The real problem which threatens to explode the notion of a discipline of pictorial semiotics comes rather from the daunting task that Sonesson has set for the pictorial semioticist. Early in his book, Sonesson argues for the viability of the "principle of alterfunctionality", the idea that "the criteria which pick out the relevant features and determine the limits of their variability, are to be found in something which is experienced as on another level of reality than the phenomenon itself." (18) The significance of this principle becomes clear toward the end of the book when Sonesson acknowledges that the full elaboration of the sort of pictorial semiotics he has in mind requires a much larger framework - "the more general conditions of possibility of all Life world hierarchies found in the different sociocultural Lifeworlds". Sonesson goes on to say that, "even supposing that to be a task which is possible to accomplish, it lies beyond the scope of the present essay." (282) But if the prospects of a rich pictorial semiotics de require this level of contextualization, it may well be the case that pictorial semiotics is a discipline, but an impossible one.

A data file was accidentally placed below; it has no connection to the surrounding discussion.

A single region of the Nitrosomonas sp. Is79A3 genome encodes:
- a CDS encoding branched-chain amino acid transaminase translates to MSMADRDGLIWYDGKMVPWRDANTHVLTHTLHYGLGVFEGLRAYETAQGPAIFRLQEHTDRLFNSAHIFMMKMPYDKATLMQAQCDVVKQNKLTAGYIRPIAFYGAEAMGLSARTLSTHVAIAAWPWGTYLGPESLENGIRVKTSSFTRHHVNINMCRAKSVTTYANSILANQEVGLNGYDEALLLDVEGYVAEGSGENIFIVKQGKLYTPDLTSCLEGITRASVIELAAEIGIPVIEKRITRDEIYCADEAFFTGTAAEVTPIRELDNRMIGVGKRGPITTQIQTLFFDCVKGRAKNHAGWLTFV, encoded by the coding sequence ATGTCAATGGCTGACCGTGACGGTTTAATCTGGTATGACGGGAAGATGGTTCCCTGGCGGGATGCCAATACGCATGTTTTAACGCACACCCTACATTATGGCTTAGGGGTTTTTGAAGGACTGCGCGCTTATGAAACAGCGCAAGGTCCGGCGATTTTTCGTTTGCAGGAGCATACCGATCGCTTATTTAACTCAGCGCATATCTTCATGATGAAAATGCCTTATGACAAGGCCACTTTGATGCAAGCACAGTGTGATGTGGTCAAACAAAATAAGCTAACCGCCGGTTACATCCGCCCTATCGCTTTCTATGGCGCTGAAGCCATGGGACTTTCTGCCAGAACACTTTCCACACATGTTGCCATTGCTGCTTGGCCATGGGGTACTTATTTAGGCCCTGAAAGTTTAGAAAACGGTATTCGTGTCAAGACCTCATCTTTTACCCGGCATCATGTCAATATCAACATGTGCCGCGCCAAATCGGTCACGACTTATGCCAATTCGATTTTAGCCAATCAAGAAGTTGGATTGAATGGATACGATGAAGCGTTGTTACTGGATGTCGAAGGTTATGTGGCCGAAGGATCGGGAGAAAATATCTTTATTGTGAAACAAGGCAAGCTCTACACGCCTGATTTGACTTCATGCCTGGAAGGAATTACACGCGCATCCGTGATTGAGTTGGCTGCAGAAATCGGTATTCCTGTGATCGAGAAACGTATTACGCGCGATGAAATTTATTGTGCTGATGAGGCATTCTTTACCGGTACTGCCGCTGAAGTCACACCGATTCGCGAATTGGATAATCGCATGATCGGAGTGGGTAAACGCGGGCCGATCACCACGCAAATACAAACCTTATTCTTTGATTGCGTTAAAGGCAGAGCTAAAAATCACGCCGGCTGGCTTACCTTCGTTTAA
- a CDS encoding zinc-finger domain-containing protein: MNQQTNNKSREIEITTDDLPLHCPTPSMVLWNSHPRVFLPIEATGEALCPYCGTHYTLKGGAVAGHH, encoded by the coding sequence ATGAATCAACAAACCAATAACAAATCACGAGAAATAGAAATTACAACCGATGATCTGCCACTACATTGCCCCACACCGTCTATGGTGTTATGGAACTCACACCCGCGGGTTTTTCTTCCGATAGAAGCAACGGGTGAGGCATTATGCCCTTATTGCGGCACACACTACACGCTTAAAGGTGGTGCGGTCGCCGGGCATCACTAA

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Husserl, Edmund (1931)Ideas: General Introduction to Pure Phenomenology. New York: Macmillan.
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---. (1977) Semiotics and Significs: The Correspondence Between C.S. Peirce and Victoria Lady Welby, C.S. Hardwick, ed. Bloomington: Indiana University Press
---. (1962-) Writings of Charles S. Peirce, Max H. Fisch, gen. ed. Bloomington: Indiana University Press.
Savan, David (1988) An Introduotion to C.S. Peirce's Full System of Semeiotic, Toronto: Toronto Semiotic Circle.
Wolheim, Richard (1980) Art and its Objects, second revised edition. Cambridge: Cambridge University Press.Philip Alperson is Associate Professor of Philosophy and Chair of the Division of Humanities at the University of Louisville. He is editor of What is Music?: An Introduction to the Philosophy of Music (Haven, 1987) and The Philosophy of the Visual Arts (Oxford, forthcoming) as well as the author of articles and reviews in the field of philosophical aesthetics.